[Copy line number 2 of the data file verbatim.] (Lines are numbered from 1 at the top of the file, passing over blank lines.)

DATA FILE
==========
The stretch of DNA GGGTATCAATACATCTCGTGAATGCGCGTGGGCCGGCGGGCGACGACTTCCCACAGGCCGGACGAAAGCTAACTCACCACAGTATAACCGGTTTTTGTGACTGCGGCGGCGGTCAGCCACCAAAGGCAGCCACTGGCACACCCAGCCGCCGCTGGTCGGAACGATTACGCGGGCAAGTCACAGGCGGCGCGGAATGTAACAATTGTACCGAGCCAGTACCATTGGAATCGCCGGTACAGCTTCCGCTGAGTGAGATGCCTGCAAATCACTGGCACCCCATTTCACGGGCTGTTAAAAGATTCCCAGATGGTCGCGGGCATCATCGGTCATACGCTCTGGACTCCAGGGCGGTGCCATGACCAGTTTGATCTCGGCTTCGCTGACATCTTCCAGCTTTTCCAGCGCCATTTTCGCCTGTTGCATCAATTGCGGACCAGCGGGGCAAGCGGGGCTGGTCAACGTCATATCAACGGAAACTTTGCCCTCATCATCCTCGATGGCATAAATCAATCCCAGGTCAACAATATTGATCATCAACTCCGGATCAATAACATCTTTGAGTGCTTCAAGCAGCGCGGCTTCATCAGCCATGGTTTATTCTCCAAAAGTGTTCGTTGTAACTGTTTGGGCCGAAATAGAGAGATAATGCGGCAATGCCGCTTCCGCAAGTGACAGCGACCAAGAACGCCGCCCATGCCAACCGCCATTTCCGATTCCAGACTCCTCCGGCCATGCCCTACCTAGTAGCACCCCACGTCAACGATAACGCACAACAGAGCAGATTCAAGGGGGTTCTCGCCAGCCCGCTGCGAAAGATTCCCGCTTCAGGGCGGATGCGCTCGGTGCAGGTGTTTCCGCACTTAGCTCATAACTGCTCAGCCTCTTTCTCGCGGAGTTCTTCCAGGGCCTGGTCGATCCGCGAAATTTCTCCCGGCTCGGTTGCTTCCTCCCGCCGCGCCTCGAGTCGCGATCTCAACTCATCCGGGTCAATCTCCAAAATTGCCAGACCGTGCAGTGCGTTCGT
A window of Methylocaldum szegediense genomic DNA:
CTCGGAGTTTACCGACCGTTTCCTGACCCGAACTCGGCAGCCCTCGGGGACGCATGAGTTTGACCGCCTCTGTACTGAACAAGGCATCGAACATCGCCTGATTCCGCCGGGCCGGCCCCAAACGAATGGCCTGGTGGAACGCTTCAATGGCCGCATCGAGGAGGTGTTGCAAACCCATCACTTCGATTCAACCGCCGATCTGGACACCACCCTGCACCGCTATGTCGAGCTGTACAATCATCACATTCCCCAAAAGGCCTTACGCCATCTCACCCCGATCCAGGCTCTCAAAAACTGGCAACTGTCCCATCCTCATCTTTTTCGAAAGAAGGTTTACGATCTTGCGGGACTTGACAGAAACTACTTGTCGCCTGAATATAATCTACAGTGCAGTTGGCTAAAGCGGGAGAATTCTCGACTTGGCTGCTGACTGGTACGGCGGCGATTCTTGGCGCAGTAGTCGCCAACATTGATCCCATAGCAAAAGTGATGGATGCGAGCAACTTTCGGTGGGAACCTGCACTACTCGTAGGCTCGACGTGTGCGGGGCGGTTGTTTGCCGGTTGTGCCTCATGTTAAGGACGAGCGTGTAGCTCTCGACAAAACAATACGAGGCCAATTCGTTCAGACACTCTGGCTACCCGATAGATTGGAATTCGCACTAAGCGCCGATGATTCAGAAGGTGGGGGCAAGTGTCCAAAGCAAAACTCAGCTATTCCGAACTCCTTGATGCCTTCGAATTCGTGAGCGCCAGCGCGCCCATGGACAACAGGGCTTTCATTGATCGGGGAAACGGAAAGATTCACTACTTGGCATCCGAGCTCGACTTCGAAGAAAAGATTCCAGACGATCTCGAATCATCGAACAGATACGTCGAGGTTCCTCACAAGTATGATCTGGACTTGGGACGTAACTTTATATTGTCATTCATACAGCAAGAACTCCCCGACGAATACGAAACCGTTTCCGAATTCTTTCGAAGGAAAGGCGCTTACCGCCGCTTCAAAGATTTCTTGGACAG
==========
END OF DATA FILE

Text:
A window of Methylocaldum szegediense genomic DNA: